NABARD role in rural development in India is phenomenal. National Bank For Agriculture & Rural Development (NABARD) is set up as an apex Development Bank by the Government of India with a mandate for facilitating credit flow for promotion and development of agriculture, cottage and village industries. The credit flow to agriculture activities sanctioned by NABARD reached Rs 1,57,480 crore in 2005–2006. The overall GDP is estimated to grow at 8.4 per cent. The Indian economy as a whole is poised for higher growth in the coming years. Role of NABARD in overall development of India in general and rural & agricultural in specific is highly pivotal.


Through assistance of Swiss Agency for Development and Cooperation, NABARD set up the Rural Innovation Fund. Rural Infrastructure Development Fund (RIDF) is another noted scheme for the bank for rural development

Under the RIDF scheme Rs. 51,283 crore have been sanctioned for 2,44,651 projects covering irrigation, rural roads and bridges, health and education, soil conservation, water schemes etc. Rural Innovation Fund is a fund designed to support innovative, risk friendly, unconventional experiments in these sectors that would have the potential to promote livelihood opportunities and employment in rural areas

The assistance is extended to Individuals, NGOs, Cooperatives, Self Help Group, and Panchayati Raj Institutions who have the expertise and willingness to implement innovative ideas for improving the quality of life in rural areas. Through member base of 25 crore, 600000 cooperatives are working in India at grass root level in almost every sector of economy. There are linkages between SHG and other type institutes with that of cooperatives.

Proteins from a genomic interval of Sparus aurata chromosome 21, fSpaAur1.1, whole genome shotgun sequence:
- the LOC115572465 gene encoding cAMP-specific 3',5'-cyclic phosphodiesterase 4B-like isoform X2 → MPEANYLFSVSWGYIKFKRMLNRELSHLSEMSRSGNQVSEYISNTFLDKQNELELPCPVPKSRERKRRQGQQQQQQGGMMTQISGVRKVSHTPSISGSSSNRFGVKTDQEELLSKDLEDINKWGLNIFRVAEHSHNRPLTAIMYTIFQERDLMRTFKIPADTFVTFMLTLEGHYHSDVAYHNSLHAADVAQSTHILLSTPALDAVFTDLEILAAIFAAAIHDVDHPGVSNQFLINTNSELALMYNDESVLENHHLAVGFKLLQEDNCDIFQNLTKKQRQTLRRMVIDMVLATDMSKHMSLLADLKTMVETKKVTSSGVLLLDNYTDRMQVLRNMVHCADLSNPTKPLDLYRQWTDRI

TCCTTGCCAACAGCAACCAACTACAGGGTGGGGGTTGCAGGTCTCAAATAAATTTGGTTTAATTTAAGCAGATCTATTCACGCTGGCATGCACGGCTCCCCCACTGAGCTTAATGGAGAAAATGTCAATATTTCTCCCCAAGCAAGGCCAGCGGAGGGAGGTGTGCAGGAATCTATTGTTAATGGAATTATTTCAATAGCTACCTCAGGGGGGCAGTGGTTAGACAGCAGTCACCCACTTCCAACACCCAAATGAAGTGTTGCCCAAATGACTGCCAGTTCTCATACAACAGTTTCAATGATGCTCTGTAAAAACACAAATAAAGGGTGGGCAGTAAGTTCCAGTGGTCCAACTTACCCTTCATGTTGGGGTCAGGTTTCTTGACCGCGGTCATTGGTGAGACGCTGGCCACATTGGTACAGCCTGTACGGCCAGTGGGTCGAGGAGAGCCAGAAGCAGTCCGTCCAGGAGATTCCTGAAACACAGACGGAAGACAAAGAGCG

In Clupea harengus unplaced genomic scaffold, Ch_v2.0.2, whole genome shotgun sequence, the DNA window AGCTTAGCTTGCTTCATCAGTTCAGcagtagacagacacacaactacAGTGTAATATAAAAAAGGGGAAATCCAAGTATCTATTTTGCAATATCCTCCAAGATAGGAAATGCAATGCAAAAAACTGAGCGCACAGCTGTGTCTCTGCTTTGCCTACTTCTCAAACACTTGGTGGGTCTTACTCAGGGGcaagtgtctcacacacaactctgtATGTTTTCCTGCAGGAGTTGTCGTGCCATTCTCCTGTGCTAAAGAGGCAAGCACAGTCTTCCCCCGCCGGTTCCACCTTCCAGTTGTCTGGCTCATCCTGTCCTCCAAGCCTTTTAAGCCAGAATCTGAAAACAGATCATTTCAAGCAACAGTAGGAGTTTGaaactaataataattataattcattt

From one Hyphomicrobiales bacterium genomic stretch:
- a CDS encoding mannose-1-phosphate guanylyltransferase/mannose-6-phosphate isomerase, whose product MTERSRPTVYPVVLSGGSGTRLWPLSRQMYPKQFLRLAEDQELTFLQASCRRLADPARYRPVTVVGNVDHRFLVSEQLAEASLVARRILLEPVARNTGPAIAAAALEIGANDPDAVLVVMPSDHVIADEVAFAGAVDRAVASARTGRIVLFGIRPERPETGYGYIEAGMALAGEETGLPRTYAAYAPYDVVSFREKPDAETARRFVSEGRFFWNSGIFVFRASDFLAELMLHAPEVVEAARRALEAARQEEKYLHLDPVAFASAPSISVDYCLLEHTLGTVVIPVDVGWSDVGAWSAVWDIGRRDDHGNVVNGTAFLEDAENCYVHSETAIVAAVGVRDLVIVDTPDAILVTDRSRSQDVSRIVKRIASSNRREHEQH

The purpose of RIDF is to promote innovation in rural & agricultural sector through viable means. Effectiveness of the program depends upon many factors, but the type of organisation to which the assistance is extended is crucial one in generating, executing ideas in optimum commercial way. Cooperative is member driven formal organisation for socio-economic purpose, while SHG is informal one. NGO have more of social color while that of PRI is political one. Does the legal status of an institute influences effectiveness of the program? How & to what an extent? Cooperative type of organisation is better (Financial efficiency & effectiveness) in functioning (agriculture & rural sector) compared to NGO, SHG & PRIs

Recently in 2007–08, NABARD has started a new direct lending facility under 'Umbrella Programme for Natural Resource Management' (UPNRM). Under this facility financial support for natural resource management activities can be provided as a loan at reasonable rate of interest. Already 35 projects have been sanctioned involving loan amount of about Rs 1000 crore. The sanctioned projects include honey collection by tribals in Maharashtra, tussar value chain by a women's producer company ('MASUTA'), eco-tourism in Karnataka


Created & Posted by Suraj Kumar

Accountant at TAXAJ